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People with severe mental illness can struggle to self-manage long-term physical conditions. Research highlights their need for personalised support. This could include flexible appointments, longer consultations in which they could discuss both physical and mental health conditions, and proactive follow-up to help them manage their medication and their health.

In this study, service users, carers and professionals described the impact of mental and physical symptoms on each other. The overwhelming nature of severe mental illness meant it was often prioritised over physical health. Many people were reluctant to engage with services because of previous distressing healthcare experiences, such as being admitted involuntarily. The study calls for services which bring together support for physical and mental health conditions.

People with severe mental illness live shorter lives than the general population and have higher rates of long-term physical illness, including diabetes and heart disease. This study found that they, and their carers, need more support than others to self-manage long-term physical conditions.

Researchers say their study should inform changes to services to help people with severe mental illness self-manage their physical conditions.

For more information about severe mental illness, visit the NHS website.

The issue: People with severe mental illness can struggle to manage physical health conditions

Severe mental illnesses are long-term and impact people’s lifestyle, behaviour and family life. Many people with conditions such as schizophrenia have psychosis and lose some contact with reality. They might see or hear things that are not there (hallucinations) and believe things that are not true (delusions).

People with severe mental illness have higher rates of physical illness including lung conditions (chronic obstructive pulmonary disease), diabetes, and heart disease. Many have more than one physical health condition. Overall, people with severe mental illness live 15 to 20 years less than the general population.

Programmes aimed at helping the general population self-manage physical conditions do not address the difficulties experienced by people with severe mental illness. The barriers to self-management they face include stigma, discrimination, housing insecurity and poverty. This could partly explain why previous efforts to help people with severe mental illness make healthy lifestyle changes have had limited success.

Research into self-management programmes tends to exclude people with severe mental illness. In this study, researchers sought to understand what helps or hinders people with severe mental illnesses from self-managing their long-term physical conditions.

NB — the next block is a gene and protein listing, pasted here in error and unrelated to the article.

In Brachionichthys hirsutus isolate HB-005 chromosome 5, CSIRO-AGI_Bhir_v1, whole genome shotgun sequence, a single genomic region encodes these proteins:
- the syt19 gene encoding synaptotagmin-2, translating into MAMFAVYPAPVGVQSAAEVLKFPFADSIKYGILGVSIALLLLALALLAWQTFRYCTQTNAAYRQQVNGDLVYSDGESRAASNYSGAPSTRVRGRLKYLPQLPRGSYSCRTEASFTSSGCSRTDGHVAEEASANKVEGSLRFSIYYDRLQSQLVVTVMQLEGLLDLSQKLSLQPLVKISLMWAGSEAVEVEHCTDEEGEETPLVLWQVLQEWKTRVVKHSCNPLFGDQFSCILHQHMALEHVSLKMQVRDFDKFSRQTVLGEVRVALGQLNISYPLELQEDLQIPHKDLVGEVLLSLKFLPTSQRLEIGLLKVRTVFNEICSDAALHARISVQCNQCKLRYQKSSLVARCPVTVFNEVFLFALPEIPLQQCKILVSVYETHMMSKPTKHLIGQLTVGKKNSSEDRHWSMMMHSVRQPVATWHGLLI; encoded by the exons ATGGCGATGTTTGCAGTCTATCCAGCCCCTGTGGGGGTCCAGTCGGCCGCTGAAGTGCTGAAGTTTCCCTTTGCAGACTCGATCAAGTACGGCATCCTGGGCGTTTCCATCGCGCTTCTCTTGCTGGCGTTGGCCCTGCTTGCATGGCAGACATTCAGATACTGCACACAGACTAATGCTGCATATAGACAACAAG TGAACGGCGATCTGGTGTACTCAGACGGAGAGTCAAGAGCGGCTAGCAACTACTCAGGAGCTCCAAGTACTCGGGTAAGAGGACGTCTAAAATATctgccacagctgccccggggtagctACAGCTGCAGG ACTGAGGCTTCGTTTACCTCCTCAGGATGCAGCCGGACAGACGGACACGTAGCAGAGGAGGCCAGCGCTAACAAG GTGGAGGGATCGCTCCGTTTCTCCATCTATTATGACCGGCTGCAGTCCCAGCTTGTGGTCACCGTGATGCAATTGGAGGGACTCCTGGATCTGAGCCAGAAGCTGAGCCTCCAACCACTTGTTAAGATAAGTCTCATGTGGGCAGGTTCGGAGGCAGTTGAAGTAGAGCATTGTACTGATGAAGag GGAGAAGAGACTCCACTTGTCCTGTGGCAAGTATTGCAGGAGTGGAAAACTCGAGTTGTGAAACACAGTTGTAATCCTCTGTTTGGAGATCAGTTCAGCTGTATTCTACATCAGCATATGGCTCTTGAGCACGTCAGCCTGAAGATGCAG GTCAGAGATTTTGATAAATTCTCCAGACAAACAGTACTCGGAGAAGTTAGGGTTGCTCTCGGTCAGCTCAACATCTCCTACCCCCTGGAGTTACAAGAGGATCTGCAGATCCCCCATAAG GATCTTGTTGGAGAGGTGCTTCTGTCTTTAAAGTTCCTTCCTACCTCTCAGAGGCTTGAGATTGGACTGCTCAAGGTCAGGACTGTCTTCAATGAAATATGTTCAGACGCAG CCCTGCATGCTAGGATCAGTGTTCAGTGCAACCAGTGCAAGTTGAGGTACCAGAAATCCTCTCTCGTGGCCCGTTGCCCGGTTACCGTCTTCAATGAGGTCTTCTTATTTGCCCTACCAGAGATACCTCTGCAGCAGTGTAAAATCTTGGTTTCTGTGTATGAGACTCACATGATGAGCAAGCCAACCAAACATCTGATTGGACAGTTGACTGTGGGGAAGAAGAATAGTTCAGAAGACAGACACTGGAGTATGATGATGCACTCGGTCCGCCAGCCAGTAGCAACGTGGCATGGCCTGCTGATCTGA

The study was part of a larger project called DIAMONDS, which is investigating tailored solutions to help people with severe mental illness self-manage type 2 diabetes.

What’s new?

This study included people who had both a severe mental illness and type 2 diabetes. Their carers and healthcare professionals also took part. Researchers conducted 41 interviews and observed people doing an activity of their choice, for instance cooking, food shopping or walking in the park. They ran 5 focus groups, and 3 main themes emerged.

Theme 1: Severe mental illness dominates lives

  • Severe mental illness is unpredictable, inescapable and can be overwhelming, service users said. Some carers found that the constant threat of mental health symptoms in the people they care for, also restricted their lives.
  • Short-term relief is prioritised over longer-term health especially among service-users who struggle with basic self-care (such as showering or exercising). Professionals said people smoked and drank alcohol, for example, to help them cope with distressing mental health symptoms, even though this could make their physical health worse.

A service-user said: "I try to do what I can, but some days it’s too hard to do even the basics. I don’t do any cooking for myself, or anything like that, that’s all done for me, or I live on things that are straight from the fridge."

Theme 2: Severe mental illness and physical health symptoms interact

  • Physical symptoms such as pain, fatigue and disability add to the burden of mental illness, and can make mental health worse.
  • Side-effects of medications for mental illness include weight gain or kidney damage, which can damage physical health over the long-term.
  • Previous distressing healthcare experiences, for instance involuntary detention under the Mental Health Act 1983, made some service users reluctant to engage with healthcare and attend appointments; others were motivated to take medications to avoid another involuntary admission.

A service user said: "Kidney disease is something that’s ongoing because of my lithium because I’ve taken lithium for … 20 odd years. And that causes your liver, your kidneys to sort of not produce."

Theme 3: People need personalised support

  • Carers felt that healthcare professionals sometimes think physical symptoms are due to mental illness, or do not believe people have the symptoms they are reporting. This can delay diagnoses. Carers, family, and friends, who help people to attend appointments and interpret information, also need support to encourage service users to self-manage.